This month two studies in prestigious medical journals show that gluten-free diets can cause nutritional deficiencies in all age groups (Clinical Nutrition, published online May 7, 2016) and interfere with growth and development in children (The Journal of Pediatrics, May 13, 2016).

The study in Clinical Nutrition (May 7, 2016) reviewed scientific studies published between 1990 and 2015 and found that most gluten-free diets:
• lacked fiber because low-fiber foods made from sugars, starches and refined flours were substituted for fiber-rich foods made from whole grains;
• lacked vitamins B12 and folate, and minerals such as iron, zinc, magnesium and calcium; and
• contained more high glycemic load foods and larger amounts of saturated and hydrogenated fats.

The study in The Journal of Pediatrics (May 13, 2016), from researchers at Dalhouse University in Canada, found that when given to children, gluten-free processed foods could cause:
• delayed growth and development because they often lack essential nutrients (the B vitamins, fiber, calcium, magnesium and iron), and
• weight gain because they are usually low in fiber and higher in sugar, other refined carbohydrates and fats.

They felt that if parents used gluten-free foods to self-treat children’s problems such as belly pain, diarrhea, headaches, attention deficit disorder or behavior disorders, they could be delaying or preventing a proper diagnosis from the child’s pediatrician. Some families could also be hurt by the added expense, since gluten-free products cost more than two and a half times as much as their gluten-containing counterparts.

What’s Wrong with Gluten-Free Products?
Gluten is an alcohol-soluble protein in wheat, rye, and barley. It may be found in oats because oats can be contaminated when they are stored in silos that have been used to store wheat, rye or barley. It is possible to follow a gluten-free diet simply by eliminating these foods, but many people seek out substitutes for the breads, pastas, cookies, crackers, cereals and other flour-based foods they have always eaten. The gluten-free products are manufactured by replacing wheat and other whole grain flours with flours and starches made from corn, rice, potatoes and various other sources. These foods cause the same high rises in blood sugar as the gluten-containing versions, and are just as likely to cause weight gain and increase risk for diabetes. Furthermore, because gluten-free products are seldom made with whole grains, they are likely to lack fiber, iron, zinc, folate, niacin, thiamine, riboflavin, calcium, vitamin B12, phosphorus and other nutrients.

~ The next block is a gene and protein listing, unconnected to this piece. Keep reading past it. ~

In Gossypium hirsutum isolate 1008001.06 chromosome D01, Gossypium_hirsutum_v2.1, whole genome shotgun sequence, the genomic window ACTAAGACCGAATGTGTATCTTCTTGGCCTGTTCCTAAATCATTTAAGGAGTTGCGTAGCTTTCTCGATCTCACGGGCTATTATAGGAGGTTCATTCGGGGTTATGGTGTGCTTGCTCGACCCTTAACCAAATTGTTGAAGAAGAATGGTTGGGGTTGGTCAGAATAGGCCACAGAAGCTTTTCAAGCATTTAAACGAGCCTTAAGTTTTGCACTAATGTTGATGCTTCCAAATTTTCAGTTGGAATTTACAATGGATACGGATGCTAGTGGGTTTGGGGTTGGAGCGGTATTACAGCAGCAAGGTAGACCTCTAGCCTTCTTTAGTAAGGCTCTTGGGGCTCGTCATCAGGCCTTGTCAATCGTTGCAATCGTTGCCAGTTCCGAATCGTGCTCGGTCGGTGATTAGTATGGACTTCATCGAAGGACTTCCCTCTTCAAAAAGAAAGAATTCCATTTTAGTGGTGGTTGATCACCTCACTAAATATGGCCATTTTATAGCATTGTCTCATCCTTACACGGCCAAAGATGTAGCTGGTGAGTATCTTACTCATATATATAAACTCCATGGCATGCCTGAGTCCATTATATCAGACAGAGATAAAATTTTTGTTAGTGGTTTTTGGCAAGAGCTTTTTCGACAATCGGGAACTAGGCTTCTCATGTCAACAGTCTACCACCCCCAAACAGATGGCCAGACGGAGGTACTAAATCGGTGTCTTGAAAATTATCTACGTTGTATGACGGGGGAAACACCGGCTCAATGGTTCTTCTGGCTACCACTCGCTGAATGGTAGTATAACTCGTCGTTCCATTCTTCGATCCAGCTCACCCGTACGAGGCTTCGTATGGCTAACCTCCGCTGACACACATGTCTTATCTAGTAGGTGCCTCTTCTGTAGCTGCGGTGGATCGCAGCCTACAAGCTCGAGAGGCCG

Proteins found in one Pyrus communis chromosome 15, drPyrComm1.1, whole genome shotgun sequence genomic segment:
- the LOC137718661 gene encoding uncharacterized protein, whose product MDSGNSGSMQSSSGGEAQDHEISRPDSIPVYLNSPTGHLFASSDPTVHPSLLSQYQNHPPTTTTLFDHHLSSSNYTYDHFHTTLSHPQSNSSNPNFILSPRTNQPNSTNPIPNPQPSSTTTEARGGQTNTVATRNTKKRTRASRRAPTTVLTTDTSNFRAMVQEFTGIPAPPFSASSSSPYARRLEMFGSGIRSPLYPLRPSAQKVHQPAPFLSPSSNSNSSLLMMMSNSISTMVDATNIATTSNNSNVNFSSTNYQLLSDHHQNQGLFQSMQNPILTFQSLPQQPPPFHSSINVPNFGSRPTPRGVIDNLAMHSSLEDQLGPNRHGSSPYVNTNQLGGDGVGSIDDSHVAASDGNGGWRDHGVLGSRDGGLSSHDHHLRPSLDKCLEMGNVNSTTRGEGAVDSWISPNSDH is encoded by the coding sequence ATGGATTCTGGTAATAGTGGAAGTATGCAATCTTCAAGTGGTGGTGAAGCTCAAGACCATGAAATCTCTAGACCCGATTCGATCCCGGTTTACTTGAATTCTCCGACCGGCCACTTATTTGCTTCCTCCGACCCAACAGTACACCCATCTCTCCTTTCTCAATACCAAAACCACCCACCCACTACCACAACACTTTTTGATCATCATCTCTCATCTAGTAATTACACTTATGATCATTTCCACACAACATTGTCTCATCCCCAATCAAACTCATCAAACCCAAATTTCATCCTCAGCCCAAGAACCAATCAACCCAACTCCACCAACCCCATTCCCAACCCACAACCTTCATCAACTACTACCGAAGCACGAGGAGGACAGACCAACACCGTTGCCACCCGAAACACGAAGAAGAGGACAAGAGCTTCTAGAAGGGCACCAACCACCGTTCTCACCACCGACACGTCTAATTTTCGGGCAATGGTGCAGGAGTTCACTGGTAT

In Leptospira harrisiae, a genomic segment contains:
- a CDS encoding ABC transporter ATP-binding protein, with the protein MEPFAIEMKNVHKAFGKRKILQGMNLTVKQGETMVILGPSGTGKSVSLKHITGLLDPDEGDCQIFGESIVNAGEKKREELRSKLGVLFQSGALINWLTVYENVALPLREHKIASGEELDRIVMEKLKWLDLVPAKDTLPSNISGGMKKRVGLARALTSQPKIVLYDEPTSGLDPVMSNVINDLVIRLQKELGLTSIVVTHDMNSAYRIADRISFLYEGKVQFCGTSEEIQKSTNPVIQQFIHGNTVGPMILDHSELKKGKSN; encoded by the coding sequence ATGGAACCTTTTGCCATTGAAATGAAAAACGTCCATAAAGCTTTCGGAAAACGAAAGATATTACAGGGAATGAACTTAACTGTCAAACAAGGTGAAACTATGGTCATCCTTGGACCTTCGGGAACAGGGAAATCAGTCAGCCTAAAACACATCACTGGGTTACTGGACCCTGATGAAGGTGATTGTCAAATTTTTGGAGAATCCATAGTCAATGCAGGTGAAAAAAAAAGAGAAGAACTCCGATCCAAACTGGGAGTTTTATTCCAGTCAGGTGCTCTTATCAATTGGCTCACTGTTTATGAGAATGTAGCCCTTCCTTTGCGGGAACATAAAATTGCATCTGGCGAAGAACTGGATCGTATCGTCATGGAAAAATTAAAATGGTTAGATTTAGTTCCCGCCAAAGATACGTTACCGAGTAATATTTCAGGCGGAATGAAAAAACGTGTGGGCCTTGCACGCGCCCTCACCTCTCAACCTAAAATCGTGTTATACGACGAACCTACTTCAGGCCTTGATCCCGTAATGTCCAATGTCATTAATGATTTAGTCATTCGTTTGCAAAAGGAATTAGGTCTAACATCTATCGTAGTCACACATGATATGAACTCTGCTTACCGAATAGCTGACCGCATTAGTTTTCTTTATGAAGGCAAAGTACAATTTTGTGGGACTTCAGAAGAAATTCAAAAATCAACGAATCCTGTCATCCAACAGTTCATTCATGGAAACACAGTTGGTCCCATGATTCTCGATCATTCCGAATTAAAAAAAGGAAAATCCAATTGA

Most of the 100 million North Americans who buy gluten-free products don’t need them because fewer than one percent have celiac disease or a specific IGE allergy to gluten. There is no good evidence that a gluten-free diet will help other diseases or conditions. People are willing to spend extra money on gluten-free products because they have been led to believe that a gluten-free diet will help to treat abdominal pain, gastroesophageal reflux, gas/bloating, nausea, diarrhea, constipation, headaches, fatigue, a foggy mind, anxiety, depression, muscle aches, skin rashes and a host of other conditions, despite the lack of evidence (Gastroenterology, 2015;148:1195-1204). I have written many previous reports about this persistent diet fad; see:
Will Gluten-Free Make You Feel Better?
Should You Avoid Gluten?
Ignore Grain Brain and Wheat Belly: Eat WHOLE Grains

What Should You Do If You Think Gluten Is Harming You?
Check with your doctor who will test you for celiac disease. He or ahe will order a blood test called immunoglobulin A anti-tissue transglutaminase antibody (IgA TTG) and sometimes IgG-deamidated gliadin peptides. In some cases, the test could be questionable and a gastroenterologist may have to biopsy your intestines. Your doctor may also order special X rays of your intestines. If all these tests are negative, it is extremely unlikely that you have celiac disease. Your doctor will check for IGE allergy with a blood test. 

Checked 5/7/18